Many people continue to insist that the “Well to Hell” is real. What is troubling is that Christians accept this urban legend despite the contradictions and lack of evidence. Most people who believe the “Well to Hell” urban legend turn to the Bible to corroborate the story. Understandably, many people need something to reinforce their faith through some kind of evidence. It is this need for proof that often leads people astray. The descriptions of the afterlife taken from the Bible are often over-generalized when comparing them to the events found in the “Well to Hell” story. Indeed, both describe a fire burning in Hell where the souls of sinners are consigned. On the surface, the “Well to Hell” seems to verify what is written in the Bible. An important difference is how the Bible does not describe Hell as physically or materially accessible from which the living can obtain such an experience. This is where the danger in such urban legends should concern all Christians. The subtle spiritual deception that is detected in the “Well to Hell” urban legend is important to examine because it promotes a misguided perception of the afterlife.

            Most people will be surprised to learn that many of Western Christendom’s misconceptions about Hell were first popularized by Dante Alighieri’s Divine Comedy. Throughout his epic poem, Dante describes the geography of Hell descending to the earth’s centre. Dante included pagan concepts about the afterlife, such as entranceways into Hell from which the living could enter. In Greco-Roman mythology, Hades – the underworld – was seen as a literal location, deep within the earth, along with very real entranceways. Dante’s poem identifies one such entranceway near Florence, Italy. Another popular entranceway to Hell, not connected to Dante’s poem, was thought to be Avernus, just west of Naples. Of course, Dante’s entranceway was his own design. The Divine Comedy clearly promoted a literal and accessible Hell. This pagan view of Hell is shared by the “Well to Hell” urban legend whereby it promotes a physical Hell that is materially accessible.

For those who are still not convinced that the “Well to Hell’ is an urban legend, and who fail to see how it misguides Christians, an examination about Hell may help place the concepts of the afterlife into their proper Christian perspectives. In his book The Soul After Death, Fr. Seraphim Rose wrote about the “location” of Heaven and Hell along with the misconceptions associated to these spiritual realities. He writes, “these places are not within the ‘coordinates’ of our space-time system: an airliner does not pass ‘invisibly’ through paradise […] nor can the souls waiting in hell for the Last Judgement be reached by drilling for them in the earth.” What is stressed here in Fr. Seraphim Rose’s words is how Heaven and Hell are not accessible in the material sense. However, Fr. Seraphim Rose also warns people from going to the opposite extreme and who ignore the material expressions of the spiritual world. Hell is not exclusively a material or spiritual condition. For example, in book four of the Dialogues by St. Gregory the Dialogist, there is something worth considering to what Hell may be according to our human capacity of understanding. He writes,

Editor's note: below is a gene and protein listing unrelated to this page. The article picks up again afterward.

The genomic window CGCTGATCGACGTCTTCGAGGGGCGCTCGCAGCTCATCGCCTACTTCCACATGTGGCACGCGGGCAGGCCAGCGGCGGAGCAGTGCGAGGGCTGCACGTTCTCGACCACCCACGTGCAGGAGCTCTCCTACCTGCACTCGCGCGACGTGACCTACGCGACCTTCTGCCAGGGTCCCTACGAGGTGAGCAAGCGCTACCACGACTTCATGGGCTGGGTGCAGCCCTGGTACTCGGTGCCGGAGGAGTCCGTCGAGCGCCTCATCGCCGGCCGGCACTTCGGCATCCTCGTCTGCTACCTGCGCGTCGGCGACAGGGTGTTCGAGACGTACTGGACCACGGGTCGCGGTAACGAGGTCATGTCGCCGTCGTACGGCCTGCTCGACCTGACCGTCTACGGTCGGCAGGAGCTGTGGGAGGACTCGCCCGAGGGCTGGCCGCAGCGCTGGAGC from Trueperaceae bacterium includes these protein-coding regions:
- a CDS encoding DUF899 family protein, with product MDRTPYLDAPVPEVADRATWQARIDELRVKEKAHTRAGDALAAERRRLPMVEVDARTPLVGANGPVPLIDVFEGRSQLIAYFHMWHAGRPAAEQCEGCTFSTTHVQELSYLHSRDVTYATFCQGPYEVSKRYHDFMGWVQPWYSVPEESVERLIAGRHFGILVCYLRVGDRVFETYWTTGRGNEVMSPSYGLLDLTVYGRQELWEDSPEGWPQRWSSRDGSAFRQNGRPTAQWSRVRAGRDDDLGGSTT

“And as certain it is that, at the day of judgment, our Saviour shall say to the reprobate [unrighteous]: ‘Go into everlasting fire, which is prepared for the devil and his angels.’ If, then, the devil and his angels, though without bodies, shall be tormented with corporal fire, what marvel is it that the souls after their departure, and before they be united again to their bodies, may in like manner suffer corporal torments?”